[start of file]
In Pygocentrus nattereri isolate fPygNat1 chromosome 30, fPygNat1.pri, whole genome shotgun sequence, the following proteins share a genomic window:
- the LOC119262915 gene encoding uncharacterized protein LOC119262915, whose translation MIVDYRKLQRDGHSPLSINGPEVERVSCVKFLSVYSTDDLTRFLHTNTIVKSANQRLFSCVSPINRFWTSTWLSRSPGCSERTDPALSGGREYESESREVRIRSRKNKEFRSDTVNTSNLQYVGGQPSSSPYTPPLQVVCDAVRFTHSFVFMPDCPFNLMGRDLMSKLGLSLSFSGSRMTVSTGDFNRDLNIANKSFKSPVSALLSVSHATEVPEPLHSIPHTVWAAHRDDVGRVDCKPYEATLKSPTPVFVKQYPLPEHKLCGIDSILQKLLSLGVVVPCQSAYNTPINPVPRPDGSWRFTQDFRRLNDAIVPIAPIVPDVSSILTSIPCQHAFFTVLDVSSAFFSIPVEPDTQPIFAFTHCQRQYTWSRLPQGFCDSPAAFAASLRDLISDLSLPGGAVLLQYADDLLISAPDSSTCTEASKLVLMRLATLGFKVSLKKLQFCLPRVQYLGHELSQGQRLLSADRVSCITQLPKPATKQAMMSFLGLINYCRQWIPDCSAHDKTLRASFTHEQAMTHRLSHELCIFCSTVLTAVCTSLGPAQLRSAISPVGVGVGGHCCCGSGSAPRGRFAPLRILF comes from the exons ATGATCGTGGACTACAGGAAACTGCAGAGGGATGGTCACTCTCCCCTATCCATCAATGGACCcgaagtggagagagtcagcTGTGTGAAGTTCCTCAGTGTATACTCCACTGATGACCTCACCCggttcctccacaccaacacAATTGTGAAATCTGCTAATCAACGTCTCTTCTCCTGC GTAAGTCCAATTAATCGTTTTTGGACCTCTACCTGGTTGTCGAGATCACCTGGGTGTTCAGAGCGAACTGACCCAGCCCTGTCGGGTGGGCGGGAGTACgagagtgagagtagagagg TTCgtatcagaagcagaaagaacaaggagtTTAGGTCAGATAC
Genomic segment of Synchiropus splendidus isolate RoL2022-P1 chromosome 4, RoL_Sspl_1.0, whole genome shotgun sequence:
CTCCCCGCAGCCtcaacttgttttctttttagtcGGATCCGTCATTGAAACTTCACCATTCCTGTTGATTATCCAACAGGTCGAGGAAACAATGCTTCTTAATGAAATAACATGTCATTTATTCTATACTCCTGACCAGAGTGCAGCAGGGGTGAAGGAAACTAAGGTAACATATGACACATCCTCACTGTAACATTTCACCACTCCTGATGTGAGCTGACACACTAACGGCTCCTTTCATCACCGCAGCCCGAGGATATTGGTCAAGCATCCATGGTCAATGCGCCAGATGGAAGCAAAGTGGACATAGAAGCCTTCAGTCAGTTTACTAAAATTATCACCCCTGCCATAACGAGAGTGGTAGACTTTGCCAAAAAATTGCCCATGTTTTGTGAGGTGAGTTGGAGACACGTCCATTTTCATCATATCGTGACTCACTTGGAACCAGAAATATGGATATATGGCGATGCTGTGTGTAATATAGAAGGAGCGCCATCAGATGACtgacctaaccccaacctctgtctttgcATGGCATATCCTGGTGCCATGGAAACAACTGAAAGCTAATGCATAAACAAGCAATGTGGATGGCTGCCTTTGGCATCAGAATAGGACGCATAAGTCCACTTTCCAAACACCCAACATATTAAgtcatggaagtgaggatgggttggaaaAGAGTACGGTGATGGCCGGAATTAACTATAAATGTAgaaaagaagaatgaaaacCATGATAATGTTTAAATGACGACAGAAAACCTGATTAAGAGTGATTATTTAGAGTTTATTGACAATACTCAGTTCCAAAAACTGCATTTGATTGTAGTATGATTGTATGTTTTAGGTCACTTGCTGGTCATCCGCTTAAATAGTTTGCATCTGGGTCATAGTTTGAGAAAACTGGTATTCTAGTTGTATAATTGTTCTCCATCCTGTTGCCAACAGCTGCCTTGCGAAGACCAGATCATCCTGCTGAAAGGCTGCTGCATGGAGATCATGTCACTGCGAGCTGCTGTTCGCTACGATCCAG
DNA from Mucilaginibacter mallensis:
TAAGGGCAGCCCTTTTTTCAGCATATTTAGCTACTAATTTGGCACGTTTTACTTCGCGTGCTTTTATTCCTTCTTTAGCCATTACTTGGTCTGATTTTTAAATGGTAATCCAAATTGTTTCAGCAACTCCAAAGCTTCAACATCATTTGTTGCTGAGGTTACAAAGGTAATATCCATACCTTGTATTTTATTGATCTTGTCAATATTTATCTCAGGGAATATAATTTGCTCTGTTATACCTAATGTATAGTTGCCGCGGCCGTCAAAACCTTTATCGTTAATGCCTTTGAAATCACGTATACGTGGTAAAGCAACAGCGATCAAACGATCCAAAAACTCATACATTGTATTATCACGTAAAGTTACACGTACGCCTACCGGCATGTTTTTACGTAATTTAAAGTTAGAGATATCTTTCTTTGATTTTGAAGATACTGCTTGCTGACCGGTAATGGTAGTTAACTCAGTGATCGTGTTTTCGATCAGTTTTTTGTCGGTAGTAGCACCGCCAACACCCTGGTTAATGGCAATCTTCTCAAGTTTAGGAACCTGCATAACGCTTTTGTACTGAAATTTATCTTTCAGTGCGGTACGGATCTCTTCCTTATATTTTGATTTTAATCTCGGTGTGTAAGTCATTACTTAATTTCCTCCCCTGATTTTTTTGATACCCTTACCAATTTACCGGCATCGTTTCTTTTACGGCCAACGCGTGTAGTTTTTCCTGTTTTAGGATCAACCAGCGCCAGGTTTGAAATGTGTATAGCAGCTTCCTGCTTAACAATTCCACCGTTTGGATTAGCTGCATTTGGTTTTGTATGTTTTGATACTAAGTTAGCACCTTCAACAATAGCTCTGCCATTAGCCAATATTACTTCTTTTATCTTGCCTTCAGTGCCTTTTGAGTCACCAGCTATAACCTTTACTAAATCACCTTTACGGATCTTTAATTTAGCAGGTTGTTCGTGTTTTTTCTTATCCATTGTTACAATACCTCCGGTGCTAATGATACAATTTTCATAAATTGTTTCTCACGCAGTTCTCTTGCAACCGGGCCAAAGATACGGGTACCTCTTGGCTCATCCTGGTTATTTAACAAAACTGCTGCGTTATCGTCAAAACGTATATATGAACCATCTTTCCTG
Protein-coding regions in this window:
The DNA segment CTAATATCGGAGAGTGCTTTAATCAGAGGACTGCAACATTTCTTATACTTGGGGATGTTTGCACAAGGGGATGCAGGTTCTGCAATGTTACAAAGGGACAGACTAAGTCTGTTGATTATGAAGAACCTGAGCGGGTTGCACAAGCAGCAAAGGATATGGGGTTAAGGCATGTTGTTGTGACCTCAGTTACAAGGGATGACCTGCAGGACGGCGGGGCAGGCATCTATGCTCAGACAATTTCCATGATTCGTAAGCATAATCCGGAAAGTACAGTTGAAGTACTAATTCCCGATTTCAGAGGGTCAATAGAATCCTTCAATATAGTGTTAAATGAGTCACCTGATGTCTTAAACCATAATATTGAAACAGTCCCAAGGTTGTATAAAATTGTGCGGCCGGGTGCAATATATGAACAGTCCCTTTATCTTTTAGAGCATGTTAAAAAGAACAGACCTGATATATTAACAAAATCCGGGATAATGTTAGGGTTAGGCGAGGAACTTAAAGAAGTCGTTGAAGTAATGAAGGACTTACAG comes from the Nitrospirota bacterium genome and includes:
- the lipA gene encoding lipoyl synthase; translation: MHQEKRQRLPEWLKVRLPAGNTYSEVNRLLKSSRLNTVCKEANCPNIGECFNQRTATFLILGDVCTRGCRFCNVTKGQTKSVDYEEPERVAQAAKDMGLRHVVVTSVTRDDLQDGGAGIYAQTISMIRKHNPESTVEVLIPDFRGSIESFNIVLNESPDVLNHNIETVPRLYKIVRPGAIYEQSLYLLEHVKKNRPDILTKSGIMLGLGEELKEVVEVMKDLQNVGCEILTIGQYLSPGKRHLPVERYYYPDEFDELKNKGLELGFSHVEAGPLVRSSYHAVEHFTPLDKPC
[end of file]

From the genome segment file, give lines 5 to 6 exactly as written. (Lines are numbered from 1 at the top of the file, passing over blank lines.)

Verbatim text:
DNA from Mucilaginibacter mallensis:
TAAGGGCAGCCCTTTTTTCAGCATATTTAGCTACTAATTTGGCACGTTTTACTTCGCGTGCTTTTATTCCTTCTTTAGCCATTACTTGGTCTGATTTTTAAATGGTAATCCAAATTGTTTCAGCAACTCCAAAGCTTCAACATCATTTGTTGCTGAGGTTACAAAGGTAATATCCATACCTTGTATTTTATTGATCTTGTCAATATTTATCTCAGGGAATATAATTTGCTCTGTTATACCTAATGTATAGTTGCCGCGGCCGTCAAAACCTTTATCGTTAATGCCTTTGAAATCACGTATACGTGGTAAAGCAACAGCGATCAAACGATCCAAAAACTCATACATTGTATTATCACGTAAAGTTACACGTACGCCTACCGGCATGTTTTTACGTAATTTAAAGTTAGAGATATCTTTCTTTGATTTTGAAGATACTGCTTGCTGACCGGTAATGGTAGTTAACTCAGTGATCGTGTTTTCGATCAGTTTTTTGTCGGTAGTAGCACCGCCAACACCCTGGTTAATGGCAATCTTCTCAAGTTTAGGAACCTGCATAACGCTTTTGTACTGAAATTTATCTTTCAGTGCGGTACGGATCTCTTCCTTATATTTTGATTTTAATCTCGGTGTGTAAGTCATTACTTAATTTCCTCCCCTGATTTTTTTGATACCCTTACCAATTTACCGGCATCGTTTCTTTTACGGCCAACGCGTGTAGTTTTTCCTGTTTTAGGATCAACCAGCGCCAGGTTTGAAATGTGTATAGCAGCTTCCTGCTTAACAATTCCACCGTTTGGATTAGCTGCATTTGGTTTTGTATGTTTTGATACTAAGTTAGCACCTTCAACAATAGCTCTGCCATTAGCCAATATTACTTCTTTTATCTTGCCTTCAGTGCCTTTTGAGTCACCAGCTATAACCTTTACTAAATCACCTTTACGGATCTTTAATTTAGCAGGTTGTTCGTGTTTTTTCTTATCCATTGTTACAATACCTCCGGTGCTAATGATACAATTTTCATAAATTGTTTCTCACGCAGTTCTCTTGCAACCGGGCCAAAGATACGGGTACCTCTTGGCTCATCCTGGTTATTTAACAAAACTGCTGCGTTATCGTCAAAACGTATATATGAACCATCTTTCCTG